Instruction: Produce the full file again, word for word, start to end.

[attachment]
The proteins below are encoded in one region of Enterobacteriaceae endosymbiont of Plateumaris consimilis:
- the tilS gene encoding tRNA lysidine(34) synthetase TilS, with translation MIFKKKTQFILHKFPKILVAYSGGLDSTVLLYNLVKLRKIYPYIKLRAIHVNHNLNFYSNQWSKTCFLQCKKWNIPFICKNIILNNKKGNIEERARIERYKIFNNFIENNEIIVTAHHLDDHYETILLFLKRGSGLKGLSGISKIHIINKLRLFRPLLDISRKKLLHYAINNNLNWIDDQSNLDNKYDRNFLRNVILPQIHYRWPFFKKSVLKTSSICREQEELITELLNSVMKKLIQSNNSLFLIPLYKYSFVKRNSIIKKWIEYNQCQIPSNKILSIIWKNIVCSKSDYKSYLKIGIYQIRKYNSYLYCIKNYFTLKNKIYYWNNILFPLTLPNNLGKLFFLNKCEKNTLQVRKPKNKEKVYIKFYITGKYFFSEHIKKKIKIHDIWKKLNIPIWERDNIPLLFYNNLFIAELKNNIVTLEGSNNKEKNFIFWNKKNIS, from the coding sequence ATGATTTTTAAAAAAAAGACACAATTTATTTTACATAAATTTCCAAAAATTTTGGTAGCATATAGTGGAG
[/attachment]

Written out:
The proteins below are encoded in one region of Enterobacteriaceae endosymbiont of Plateumaris consimilis:
- the tilS gene encoding tRNA lysidine(34) synthetase TilS, with translation MIFKKKTQFILHKFPKILVAYSGGLDSTVLLYNLVKLRKIYPYIKLRAIHVNHNLNFYSNQWSKTCFLQCKKWNIPFICKNIILNNKKGNIEERARIERYKIFNNFIENNEIIVTAHHLDDHYETILLFLKRGSGLKGLSGISKIHIINKLRLFRPLLDISRKKLLHYAINNNLNWIDDQSNLDNKYDRNFLRNVILPQIHYRWPFFKKSVLKTSSICREQEELITELLNSVMKKLIQSNNSLFLIPLYKYSFVKRNSIIKKWIEYNQCQIPSNKILSIIWKNIVCSKSDYKSYLKIGIYQIRKYNSYLYCIKNYFTLKNKIYYWNNILFPLTLPNNLGKLFFLNKCEKNTLQVRKPKNKEKVYIKFYITGKYFFSEHIKKKIKIHDIWKKLNIPIWERDNIPLLFYNNLFIAELKNNIVTLEGSNNKEKNFIFWNKKNIS, from the coding sequence ATGATTTTTAAAAAAAAGACACAATTTATTTTACATAAATTTCCAAAAATTTTGGTAGCATATAGTGGAG